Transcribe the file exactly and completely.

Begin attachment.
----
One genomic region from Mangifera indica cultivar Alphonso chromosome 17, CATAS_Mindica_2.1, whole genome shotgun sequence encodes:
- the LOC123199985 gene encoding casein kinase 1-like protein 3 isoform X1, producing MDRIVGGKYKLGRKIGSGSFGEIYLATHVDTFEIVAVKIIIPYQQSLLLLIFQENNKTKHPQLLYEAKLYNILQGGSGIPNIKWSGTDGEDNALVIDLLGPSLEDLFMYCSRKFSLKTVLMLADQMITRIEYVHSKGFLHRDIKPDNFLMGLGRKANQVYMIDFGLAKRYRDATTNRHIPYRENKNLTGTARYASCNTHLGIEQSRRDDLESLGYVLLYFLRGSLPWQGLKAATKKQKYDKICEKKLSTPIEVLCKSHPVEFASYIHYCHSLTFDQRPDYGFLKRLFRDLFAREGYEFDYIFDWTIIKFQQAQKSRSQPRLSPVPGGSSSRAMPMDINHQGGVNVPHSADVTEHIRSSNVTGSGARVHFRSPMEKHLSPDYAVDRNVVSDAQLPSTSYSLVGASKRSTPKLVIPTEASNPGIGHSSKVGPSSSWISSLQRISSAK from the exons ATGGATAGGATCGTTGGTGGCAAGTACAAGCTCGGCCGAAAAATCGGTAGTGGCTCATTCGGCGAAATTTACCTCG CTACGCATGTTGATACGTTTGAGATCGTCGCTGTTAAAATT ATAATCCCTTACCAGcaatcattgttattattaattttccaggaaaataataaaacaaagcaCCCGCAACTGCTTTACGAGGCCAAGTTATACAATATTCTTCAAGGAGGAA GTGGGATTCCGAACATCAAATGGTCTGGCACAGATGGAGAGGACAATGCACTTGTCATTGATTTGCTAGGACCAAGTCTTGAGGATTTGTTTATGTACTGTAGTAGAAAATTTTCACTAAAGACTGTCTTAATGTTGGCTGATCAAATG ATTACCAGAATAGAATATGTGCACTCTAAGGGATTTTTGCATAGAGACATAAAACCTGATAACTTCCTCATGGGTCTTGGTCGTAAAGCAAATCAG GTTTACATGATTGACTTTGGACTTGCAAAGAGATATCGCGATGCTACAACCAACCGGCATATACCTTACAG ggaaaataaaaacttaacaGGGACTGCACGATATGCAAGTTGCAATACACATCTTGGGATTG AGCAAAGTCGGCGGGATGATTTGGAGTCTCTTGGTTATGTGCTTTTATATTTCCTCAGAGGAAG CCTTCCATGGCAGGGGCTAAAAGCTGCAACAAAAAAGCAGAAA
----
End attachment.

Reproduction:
One genomic region from Mangifera indica cultivar Alphonso chromosome 17, CATAS_Mindica_2.1, whole genome shotgun sequence encodes:
- the LOC123199985 gene encoding casein kinase 1-like protein 3 isoform X1, producing MDRIVGGKYKLGRKIGSGSFGEIYLATHVDTFEIVAVKIIIPYQQSLLLLIFQENNKTKHPQLLYEAKLYNILQGGSGIPNIKWSGTDGEDNALVIDLLGPSLEDLFMYCSRKFSLKTVLMLADQMITRIEYVHSKGFLHRDIKPDNFLMGLGRKANQVYMIDFGLAKRYRDATTNRHIPYRENKNLTGTARYASCNTHLGIEQSRRDDLESLGYVLLYFLRGSLPWQGLKAATKKQKYDKICEKKLSTPIEVLCKSHPVEFASYIHYCHSLTFDQRPDYGFLKRLFRDLFAREGYEFDYIFDWTIIKFQQAQKSRSQPRLSPVPGGSSSRAMPMDINHQGGVNVPHSADVTEHIRSSNVTGSGARVHFRSPMEKHLSPDYAVDRNVVSDAQLPSTSYSLVGASKRSTPKLVIPTEASNPGIGHSSKVGPSSSWISSLQRISSAK from the exons ATGGATAGGATCGTTGGTGGCAAGTACAAGCTCGGCCGAAAAATCGGTAGTGGCTCATTCGGCGAAATTTACCTCG CTACGCATGTTGATACGTTTGAGATCGTCGCTGTTAAAATT ATAATCCCTTACCAGcaatcattgttattattaattttccaggaaaataataaaacaaagcaCCCGCAACTGCTTTACGAGGCCAAGTTATACAATATTCTTCAAGGAGGAA GTGGGATTCCGAACATCAAATGGTCTGGCACAGATGGAGAGGACAATGCACTTGTCATTGATTTGCTAGGACCAAGTCTTGAGGATTTGTTTATGTACTGTAGTAGAAAATTTTCACTAAAGACTGTCTTAATGTTGGCTGATCAAATG ATTACCAGAATAGAATATGTGCACTCTAAGGGATTTTTGCATAGAGACATAAAACCTGATAACTTCCTCATGGGTCTTGGTCGTAAAGCAAATCAG GTTTACATGATTGACTTTGGACTTGCAAAGAGATATCGCGATGCTACAACCAACCGGCATATACCTTACAG ggaaaataaaaacttaacaGGGACTGCACGATATGCAAGTTGCAATACACATCTTGGGATTG AGCAAAGTCGGCGGGATGATTTGGAGTCTCTTGGTTATGTGCTTTTATATTTCCTCAGAGGAAG CCTTCCATGGCAGGGGCTAAAAGCTGCAACAAAAAAGCAGAAA